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Home / Technical Articles / Energy Efficency In Hospitals – Lighting (part 5)
How to optimize lighting in hospital and achieve energy efficency?
How to optimize lighting in hospital and achieve energy efficency?

Lighting is one of the large energy consumers in hospitals, just as in many other kinds of utility buildings. Various studies have shown that some 20% of the total energy consumption in a hospital is accounted for by the lighting installation.

When it comes to the energy savings that can be made on lighting, these can be divided into two main categories, each of which is discussed below.

Smart switching

The fastest savings can be achieved with “smart switching” of the lighting. Lighting is frequently switched on unnecessarily when e.g. there is sufficient daylight or there is nobody in the room. With hand operated systems especially, lights tend to be left burning needlessly.

The advice is therefore to make the greatest possible use of automatic light regulating equipment.

Examples include:

  • Daylight sensors
  • Presence sensors
  • Connection to the building management system (BMS)
  • Timers

Efficient lighting

Fluorescent tube lighting (TL) is used a great deal in hospitals. Fluorescent tubes are not only efficient but also provide a good quality of light. Semi-conductor light sources or LED’s are expected to be even more efficient than fluorescent tubes in future, but at the moment fluorescent tubes still reign supreme in tends of light colour, colour preservation and efficiency.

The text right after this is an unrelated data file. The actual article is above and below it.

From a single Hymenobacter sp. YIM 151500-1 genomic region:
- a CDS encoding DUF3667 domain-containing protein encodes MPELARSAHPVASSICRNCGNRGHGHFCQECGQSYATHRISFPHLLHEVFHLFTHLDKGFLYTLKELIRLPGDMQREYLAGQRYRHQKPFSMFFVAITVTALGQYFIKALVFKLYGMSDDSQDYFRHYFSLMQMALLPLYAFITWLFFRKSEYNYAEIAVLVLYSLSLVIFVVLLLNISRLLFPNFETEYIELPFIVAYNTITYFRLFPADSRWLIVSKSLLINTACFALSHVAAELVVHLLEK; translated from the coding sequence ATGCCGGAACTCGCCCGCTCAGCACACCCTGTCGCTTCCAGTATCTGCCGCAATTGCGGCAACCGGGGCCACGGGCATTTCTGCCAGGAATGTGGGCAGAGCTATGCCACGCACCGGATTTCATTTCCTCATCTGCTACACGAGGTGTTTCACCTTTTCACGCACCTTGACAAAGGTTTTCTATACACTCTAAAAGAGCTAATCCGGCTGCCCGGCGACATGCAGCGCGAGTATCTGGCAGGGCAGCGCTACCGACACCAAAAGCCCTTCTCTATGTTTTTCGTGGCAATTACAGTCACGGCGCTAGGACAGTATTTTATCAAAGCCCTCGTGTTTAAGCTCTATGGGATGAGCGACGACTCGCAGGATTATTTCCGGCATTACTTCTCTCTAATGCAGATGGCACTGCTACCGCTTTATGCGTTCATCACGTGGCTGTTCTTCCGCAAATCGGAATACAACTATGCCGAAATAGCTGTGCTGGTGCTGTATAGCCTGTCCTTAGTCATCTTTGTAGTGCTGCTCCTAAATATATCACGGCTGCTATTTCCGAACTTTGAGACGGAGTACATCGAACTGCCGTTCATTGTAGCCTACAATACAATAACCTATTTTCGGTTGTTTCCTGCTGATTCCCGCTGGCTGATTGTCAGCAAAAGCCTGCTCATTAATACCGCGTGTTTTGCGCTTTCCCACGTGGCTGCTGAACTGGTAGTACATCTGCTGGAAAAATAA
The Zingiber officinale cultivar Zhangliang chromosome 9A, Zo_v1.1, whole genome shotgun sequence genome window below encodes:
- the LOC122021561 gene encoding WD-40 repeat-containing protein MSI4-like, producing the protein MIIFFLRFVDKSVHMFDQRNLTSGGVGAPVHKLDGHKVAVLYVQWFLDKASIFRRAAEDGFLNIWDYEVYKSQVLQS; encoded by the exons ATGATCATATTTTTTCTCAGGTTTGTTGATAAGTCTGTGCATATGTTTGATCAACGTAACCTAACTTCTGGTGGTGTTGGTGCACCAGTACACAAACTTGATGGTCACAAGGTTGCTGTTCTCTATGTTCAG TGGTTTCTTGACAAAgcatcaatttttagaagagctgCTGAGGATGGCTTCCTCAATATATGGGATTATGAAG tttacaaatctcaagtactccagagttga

Apart from the light source itself there are two important factors that influence the energy consumption of a lighting installation. The first is the ballast or ballast used for the fluorescent tubes. There are two types of ballast: magnetic and electronic. Magnetic ballasts have the disadvantage that a large amount of energy is lost in the ballast itself, as much as 20% of the energy consumption of the light source. For a 58 W fluorescent tube, this means that about 13 W is lost in the ballast. Electronic ballasts on the other hand have losses of only 1 or 2%.

Magnetic ballasts still tend to be used widely in hospitals that are more than 5 or 10 years old.

The second factor that influences the energy consumption is the light fitting, in particular the optics, with the degree of reflectivity of the optics playing an important role. The higher the reflectivity of the fitting, the higher the light emission and the greater the efficiency.

Examples of these are given in the following case study.

Case 1: Replacing conventional magnetic ballasts


The hospital in this case is a medium-sized institution with most of the lighting consisting of fluorescent tubes. However, there is no overview of the total energy consumption of the lighting. This makes it difficult to arrive at a precise calculation, but the potential savings can nevertheless be estimated on the basis of reference data.

Present situation

An estimated 70% or so of the lighting is currently equipped with obsolete, conventional magnetic ballasts. As already explained, such magnetic ballasts are responsible for considerable energy losses (around 20%).


By using energy-efficient light fittings with electronic ballasts, the ballast losses can be reduced and energy can be saved on the lighting.

Estimated savings & investment